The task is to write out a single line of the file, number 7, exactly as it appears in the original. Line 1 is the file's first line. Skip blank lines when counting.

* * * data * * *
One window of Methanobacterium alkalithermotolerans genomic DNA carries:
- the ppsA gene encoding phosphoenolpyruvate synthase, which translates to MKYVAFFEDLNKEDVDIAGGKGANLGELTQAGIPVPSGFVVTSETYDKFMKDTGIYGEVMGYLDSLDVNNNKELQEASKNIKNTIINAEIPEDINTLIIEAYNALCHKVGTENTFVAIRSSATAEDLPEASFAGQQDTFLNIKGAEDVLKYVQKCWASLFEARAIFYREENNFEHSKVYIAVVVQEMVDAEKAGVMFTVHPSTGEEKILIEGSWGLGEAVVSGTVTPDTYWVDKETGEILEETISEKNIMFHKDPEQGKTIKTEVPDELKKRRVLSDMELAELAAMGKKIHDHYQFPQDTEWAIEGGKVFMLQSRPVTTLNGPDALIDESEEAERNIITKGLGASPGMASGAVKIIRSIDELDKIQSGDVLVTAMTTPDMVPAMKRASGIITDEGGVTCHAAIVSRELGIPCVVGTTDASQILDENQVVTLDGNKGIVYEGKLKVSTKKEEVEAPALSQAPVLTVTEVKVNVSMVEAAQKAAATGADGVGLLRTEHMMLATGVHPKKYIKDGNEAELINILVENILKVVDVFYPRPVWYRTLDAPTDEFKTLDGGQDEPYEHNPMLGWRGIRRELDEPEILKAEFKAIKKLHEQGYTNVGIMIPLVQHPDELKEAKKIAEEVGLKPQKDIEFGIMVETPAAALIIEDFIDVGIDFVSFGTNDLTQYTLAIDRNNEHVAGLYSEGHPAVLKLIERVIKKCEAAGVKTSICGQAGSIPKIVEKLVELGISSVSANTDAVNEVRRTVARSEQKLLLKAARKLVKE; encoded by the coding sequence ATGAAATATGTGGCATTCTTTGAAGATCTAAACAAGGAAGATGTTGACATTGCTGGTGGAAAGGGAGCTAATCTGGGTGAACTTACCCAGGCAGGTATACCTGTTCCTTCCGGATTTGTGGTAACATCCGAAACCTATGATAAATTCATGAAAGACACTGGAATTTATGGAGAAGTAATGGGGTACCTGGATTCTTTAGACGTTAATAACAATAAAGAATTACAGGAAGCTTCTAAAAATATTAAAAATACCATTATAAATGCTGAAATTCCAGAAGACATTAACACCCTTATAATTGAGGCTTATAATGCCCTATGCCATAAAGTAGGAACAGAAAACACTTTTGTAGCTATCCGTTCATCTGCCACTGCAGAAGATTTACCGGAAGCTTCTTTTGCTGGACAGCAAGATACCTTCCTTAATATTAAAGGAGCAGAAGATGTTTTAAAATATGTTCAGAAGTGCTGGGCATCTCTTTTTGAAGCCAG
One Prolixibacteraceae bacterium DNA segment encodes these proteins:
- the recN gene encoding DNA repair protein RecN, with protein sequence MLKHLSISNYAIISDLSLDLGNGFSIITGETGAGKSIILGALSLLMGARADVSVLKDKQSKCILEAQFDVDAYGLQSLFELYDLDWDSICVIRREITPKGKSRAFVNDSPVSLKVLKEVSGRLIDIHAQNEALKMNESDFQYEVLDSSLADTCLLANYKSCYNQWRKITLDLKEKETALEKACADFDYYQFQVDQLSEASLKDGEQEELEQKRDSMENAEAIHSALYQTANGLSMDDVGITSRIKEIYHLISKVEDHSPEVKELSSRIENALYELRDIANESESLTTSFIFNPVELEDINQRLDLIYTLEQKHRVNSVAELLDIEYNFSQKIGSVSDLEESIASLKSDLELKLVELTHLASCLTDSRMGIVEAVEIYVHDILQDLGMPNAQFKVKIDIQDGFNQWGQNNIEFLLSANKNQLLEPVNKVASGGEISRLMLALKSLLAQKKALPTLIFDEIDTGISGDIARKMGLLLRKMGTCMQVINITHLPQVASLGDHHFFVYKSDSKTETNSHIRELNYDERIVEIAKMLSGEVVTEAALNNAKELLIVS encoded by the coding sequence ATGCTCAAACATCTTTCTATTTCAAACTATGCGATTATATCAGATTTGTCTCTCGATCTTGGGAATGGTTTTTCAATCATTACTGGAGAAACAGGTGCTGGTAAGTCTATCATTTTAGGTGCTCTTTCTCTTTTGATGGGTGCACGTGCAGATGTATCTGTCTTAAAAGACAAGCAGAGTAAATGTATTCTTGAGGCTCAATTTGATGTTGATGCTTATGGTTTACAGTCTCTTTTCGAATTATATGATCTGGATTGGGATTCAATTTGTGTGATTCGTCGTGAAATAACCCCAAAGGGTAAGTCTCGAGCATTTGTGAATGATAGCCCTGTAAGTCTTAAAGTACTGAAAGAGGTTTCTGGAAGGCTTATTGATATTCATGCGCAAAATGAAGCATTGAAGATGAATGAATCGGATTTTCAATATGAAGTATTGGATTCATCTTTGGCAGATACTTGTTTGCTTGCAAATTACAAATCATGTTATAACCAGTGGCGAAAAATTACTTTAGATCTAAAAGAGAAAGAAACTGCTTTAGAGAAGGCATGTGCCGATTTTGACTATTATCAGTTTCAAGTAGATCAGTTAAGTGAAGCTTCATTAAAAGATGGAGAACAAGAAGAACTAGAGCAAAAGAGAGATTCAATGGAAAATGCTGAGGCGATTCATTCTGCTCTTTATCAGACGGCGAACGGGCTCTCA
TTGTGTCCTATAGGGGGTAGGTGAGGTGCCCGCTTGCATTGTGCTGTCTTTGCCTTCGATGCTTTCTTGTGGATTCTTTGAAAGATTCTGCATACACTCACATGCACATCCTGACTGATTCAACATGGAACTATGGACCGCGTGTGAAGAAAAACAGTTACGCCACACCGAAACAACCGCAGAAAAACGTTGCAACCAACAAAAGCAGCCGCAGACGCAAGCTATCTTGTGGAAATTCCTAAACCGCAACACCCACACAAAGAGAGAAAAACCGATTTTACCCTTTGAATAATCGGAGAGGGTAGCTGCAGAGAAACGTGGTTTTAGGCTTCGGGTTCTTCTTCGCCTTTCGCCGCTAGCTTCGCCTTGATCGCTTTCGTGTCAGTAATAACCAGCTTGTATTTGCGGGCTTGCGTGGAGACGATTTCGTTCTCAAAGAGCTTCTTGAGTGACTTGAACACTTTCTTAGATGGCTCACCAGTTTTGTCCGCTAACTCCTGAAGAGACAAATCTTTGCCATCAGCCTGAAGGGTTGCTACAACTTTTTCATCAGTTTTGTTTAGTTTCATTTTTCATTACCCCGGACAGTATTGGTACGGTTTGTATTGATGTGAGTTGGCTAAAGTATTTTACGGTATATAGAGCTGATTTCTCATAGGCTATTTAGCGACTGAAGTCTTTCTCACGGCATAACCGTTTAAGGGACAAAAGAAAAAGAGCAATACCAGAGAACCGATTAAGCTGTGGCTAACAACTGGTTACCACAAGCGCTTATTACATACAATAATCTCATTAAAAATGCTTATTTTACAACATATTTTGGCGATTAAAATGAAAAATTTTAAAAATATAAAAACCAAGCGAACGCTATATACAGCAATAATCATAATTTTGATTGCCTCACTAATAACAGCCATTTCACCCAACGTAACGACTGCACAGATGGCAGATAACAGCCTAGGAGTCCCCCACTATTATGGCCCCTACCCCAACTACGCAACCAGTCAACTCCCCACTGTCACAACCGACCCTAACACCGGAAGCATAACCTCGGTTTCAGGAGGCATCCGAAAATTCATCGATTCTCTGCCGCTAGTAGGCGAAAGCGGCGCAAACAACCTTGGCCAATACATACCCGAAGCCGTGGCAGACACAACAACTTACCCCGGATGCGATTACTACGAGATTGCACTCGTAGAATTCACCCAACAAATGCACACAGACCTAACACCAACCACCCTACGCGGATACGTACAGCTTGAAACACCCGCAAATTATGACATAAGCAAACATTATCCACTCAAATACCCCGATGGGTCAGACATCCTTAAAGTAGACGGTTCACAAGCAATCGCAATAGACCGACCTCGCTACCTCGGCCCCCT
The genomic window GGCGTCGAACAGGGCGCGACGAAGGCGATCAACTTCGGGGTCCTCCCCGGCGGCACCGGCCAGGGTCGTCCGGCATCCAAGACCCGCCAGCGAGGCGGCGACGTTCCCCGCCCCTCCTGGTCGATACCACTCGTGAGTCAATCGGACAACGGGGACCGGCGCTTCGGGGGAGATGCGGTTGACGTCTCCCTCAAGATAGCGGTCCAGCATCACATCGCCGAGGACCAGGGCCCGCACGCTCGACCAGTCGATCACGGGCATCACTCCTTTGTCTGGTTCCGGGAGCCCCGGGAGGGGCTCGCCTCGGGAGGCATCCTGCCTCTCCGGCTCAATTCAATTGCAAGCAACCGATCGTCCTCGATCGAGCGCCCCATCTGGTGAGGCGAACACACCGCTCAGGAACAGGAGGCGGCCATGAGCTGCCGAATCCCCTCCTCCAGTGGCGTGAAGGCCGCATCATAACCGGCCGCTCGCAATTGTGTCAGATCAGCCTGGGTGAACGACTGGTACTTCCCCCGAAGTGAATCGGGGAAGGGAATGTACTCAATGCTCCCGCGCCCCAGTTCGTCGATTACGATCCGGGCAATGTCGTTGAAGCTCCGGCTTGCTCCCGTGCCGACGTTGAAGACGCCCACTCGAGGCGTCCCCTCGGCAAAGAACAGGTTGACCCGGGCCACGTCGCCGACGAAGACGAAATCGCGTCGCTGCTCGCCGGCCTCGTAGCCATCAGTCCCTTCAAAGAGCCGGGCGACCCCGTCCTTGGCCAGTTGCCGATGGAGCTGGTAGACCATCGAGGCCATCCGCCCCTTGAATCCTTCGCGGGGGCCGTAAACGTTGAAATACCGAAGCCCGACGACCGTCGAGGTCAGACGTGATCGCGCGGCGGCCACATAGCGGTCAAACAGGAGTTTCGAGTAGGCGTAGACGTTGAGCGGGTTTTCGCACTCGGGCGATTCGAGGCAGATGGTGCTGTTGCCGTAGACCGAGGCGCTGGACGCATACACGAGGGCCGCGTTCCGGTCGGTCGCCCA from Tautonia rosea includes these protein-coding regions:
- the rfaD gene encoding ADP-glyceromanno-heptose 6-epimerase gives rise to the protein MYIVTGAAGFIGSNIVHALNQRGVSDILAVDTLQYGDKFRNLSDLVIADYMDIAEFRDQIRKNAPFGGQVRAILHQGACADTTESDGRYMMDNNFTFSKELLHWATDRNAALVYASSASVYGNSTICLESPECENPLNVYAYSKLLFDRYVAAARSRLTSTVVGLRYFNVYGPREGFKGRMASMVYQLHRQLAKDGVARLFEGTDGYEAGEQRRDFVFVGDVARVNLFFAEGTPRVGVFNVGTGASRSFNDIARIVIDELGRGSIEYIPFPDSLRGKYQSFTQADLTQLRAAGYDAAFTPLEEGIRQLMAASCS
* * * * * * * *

- the rfaD gene encoding ADP-glyceromanno-heptose 6-epimerase gives rise to the protein MYIVTGAAGFIGSNIVHALNQRGVSDILAVDTLQYGDKFRNLSDLVIADYMDIAEFRDQIRKNAPFGGQVRAILHQGACADTTESDGRYMMDNNFTFSKELLHWATDRNAALVYASSASVYGNSTICLESPECENPLNVYAYSKLLFDRYVAAARSRLTSTVVGLRYFNVYGPREGFKGRMASMVYQLHRQLAKDGVARLFEGTDGYEAGEQRRDFVFVGDVARVNLFFAEGTPRVGVFNVGTGASRSFNDIARIVIDELGRGSIEYIPFPDSLRGKYQSFTQADLTQLRAAGYDAAFTPLEEGIRQLMAASCS